For a majority of our isolates, we applied pre-treatments to increase the likelihood of successful isolation and subsequent PCR amplification. These pre-treatments included subsequent cycles of freezing on liquid nitrogen and heating to 95 °C, prolonged incubation at 56 °C in 180 µL ATL buffer + 20 µL proteinase K or in 20 µL Extraction Solution using a Shake ‘N Bake Hybridization Oven (Boekel Scientific, model no. 136400–2, Feasterville, PA) and homogenization in a FastPrep FP120 Cell Disrupter at 5.0 m/sec for 15 s (Thermo Fisher Scientific, Waltham, MA). For both the QIAamp DNA Micro Kit and the Extract-N-Amp Plant PCR kit, we often manually crushed thalli in 1.5 mL tubes using a 1.5 mL pellet pestle (Kimble, #749521-1500, Vineland, NJ). In the REPLI-g Single Cell Kit, the single thallus was often cut in half through the perithecium using a sterile no. 10 surgical blade on a disposable Bard-Parker handle (Aspen Surgical, Caledonia, MI) before placing it in the 0.2 mL PCR tube.
PCR amplification and DNA sequencing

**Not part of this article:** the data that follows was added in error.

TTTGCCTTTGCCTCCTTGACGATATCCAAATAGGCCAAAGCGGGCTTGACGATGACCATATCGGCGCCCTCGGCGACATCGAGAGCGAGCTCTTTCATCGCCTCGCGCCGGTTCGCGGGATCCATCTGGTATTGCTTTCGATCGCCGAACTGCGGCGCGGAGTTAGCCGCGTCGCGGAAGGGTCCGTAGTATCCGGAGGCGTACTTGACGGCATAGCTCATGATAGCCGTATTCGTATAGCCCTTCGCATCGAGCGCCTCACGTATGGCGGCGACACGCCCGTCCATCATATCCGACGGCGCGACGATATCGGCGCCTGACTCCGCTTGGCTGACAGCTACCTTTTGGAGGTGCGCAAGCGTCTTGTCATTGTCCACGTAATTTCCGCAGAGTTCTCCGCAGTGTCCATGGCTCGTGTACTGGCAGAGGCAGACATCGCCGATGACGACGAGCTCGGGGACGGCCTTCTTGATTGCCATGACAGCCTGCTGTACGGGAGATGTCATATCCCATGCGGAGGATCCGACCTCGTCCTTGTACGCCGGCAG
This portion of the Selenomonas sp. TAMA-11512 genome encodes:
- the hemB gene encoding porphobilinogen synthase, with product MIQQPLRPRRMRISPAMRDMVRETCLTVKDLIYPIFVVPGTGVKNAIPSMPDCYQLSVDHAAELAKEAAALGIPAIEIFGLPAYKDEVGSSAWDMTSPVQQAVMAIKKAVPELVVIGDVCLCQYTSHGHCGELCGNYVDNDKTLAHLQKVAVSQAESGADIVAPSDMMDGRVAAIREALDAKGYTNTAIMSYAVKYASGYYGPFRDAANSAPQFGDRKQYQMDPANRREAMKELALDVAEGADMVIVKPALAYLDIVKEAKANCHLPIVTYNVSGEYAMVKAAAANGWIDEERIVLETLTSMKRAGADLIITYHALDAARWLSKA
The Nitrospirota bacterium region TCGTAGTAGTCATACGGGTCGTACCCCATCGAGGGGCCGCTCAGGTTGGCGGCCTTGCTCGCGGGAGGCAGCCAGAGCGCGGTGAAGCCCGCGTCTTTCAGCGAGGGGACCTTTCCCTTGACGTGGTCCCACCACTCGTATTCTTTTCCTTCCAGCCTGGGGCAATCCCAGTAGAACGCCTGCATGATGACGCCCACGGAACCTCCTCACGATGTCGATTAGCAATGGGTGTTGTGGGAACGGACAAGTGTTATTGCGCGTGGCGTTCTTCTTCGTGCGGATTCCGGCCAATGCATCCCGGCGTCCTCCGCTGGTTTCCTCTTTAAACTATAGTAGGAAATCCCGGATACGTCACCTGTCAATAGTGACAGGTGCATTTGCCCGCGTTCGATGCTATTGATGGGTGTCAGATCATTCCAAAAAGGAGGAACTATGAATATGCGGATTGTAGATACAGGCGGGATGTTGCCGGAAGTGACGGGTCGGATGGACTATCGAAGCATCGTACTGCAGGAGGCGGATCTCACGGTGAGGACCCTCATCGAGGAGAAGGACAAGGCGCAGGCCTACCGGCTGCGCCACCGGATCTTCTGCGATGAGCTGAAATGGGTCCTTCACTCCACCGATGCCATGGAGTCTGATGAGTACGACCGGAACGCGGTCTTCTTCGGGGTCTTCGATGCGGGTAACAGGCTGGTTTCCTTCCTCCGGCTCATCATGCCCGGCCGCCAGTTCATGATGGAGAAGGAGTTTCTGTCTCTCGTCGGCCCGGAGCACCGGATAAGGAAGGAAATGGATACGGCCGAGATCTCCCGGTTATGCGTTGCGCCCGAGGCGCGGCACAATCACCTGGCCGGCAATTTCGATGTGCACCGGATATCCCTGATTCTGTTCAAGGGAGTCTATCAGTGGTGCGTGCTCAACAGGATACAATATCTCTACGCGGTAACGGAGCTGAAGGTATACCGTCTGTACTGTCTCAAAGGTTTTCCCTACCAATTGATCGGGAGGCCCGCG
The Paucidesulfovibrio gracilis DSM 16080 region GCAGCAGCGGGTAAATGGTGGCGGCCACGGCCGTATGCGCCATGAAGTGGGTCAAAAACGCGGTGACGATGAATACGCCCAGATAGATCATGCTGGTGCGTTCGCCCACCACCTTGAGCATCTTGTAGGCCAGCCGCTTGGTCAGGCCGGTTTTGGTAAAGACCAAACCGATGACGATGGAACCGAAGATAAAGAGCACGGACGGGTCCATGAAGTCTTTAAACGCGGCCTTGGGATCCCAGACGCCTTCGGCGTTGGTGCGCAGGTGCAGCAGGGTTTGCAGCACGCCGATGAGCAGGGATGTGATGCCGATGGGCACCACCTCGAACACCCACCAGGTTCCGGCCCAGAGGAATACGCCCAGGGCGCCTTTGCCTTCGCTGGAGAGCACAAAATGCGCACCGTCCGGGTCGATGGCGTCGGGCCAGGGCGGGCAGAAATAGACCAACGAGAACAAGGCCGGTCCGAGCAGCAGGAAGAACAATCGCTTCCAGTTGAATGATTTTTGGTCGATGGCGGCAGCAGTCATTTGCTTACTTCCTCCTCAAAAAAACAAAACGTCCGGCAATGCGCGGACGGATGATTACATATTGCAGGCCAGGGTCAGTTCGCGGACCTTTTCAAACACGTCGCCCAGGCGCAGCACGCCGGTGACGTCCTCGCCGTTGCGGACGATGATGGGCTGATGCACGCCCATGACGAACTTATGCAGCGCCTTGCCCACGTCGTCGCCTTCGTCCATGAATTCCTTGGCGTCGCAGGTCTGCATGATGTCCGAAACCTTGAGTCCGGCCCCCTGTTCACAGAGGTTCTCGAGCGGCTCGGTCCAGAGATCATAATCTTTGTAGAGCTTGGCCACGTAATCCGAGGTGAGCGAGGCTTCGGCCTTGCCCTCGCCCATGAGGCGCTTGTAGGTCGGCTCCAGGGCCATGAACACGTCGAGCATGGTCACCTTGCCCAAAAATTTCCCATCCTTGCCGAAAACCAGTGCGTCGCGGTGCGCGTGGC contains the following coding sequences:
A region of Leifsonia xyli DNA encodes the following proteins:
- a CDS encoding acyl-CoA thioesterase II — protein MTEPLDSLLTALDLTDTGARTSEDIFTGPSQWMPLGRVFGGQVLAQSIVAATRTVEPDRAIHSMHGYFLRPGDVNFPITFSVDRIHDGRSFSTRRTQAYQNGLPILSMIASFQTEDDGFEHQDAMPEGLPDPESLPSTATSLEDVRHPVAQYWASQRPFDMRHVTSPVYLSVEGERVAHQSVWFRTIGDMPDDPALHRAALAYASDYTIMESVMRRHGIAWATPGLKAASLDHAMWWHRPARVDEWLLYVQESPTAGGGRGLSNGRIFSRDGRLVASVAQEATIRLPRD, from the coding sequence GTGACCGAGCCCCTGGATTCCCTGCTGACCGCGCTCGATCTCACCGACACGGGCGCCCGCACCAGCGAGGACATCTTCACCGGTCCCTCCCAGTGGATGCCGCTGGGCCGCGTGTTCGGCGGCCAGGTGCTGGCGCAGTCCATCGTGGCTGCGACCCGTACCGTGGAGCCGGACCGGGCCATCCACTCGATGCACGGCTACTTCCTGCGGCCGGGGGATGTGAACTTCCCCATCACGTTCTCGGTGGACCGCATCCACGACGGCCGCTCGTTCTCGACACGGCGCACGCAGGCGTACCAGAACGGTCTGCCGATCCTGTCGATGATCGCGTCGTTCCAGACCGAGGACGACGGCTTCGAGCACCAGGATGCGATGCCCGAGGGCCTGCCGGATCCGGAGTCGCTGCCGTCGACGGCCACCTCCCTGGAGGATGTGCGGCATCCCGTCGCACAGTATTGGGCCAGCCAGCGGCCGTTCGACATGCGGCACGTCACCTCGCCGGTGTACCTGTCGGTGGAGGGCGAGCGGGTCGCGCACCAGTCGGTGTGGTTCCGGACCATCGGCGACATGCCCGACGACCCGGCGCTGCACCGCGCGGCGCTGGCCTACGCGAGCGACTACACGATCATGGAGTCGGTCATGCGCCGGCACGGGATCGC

We amplified the nuclear small and large ribosomal subunits (SSU and LSU) and the internal transcribed spacer region of the ribosomal DNA (ITS). Primer combinations used were NS1/NS2, NS1/NS4, SL122/SR4, NSL1/NSL2, SL122/NSL2 and SL344/NS6 for SSU73,75,76; ITS1f/ITS4, ITS1f/ITS4A and ITShespL/ITShespR for ITS74,75,77,78; and LIC24R/LR3 and LR0R/LR5 for LSU48,49. PCR reactions consisted of 2.5 µL of each 10 µM primer, 13.3 µL of RedExtract Taq polymerase (Sigma-Aldrich), 5.7 µL of ddH2O and 1 µL of DNA extract. For all amplifications, an Eppendorf Mastercycler ep gradient thermocycler was used with initial denaturation at 94 °C for 3:00 min; followed by 35 cycles of denaturing at 94 °C for 1:00 min, annealing at 50 °C for 0:45 min, extension at 72 °C for 1:30 min; and a final extension step of 72 °C for 10:00 min. When PCR reactions were unsuccessful, we optimized PCR conditions to include multiple annealing temperatures79: initial denaturation at 95 °C for 10 min; followed by 30 cycles at 95 °C for 1 min, 62 °C for 1 min (decreasing 1 °C every 3 cycles) and 72 °C for 1:30 min; then 30 cycles at 95 °C for 30 s, 55 °C for 30 s and 72 °C for 1 min; and a final extension step of 72 °C for 7 min. PCR products that showed clear bands on agarose gel were purified using the QIAquick PCR Purification Kit (Qiagen) and subsequently sequenced. We prepared 10 μL reactions with the same primers and 3–5.5 μL of purified PCR product. The sequencing reactions were performed using the Big Dye® Terminator v3.1 Cycle Sequencing Kit (Life Technologies, Carlsbad, CA). Generated sequences were assembled, trimmed and edited in Sequencher 4.10.1 (Gene Codes Corporation, Ann Arbor, MI).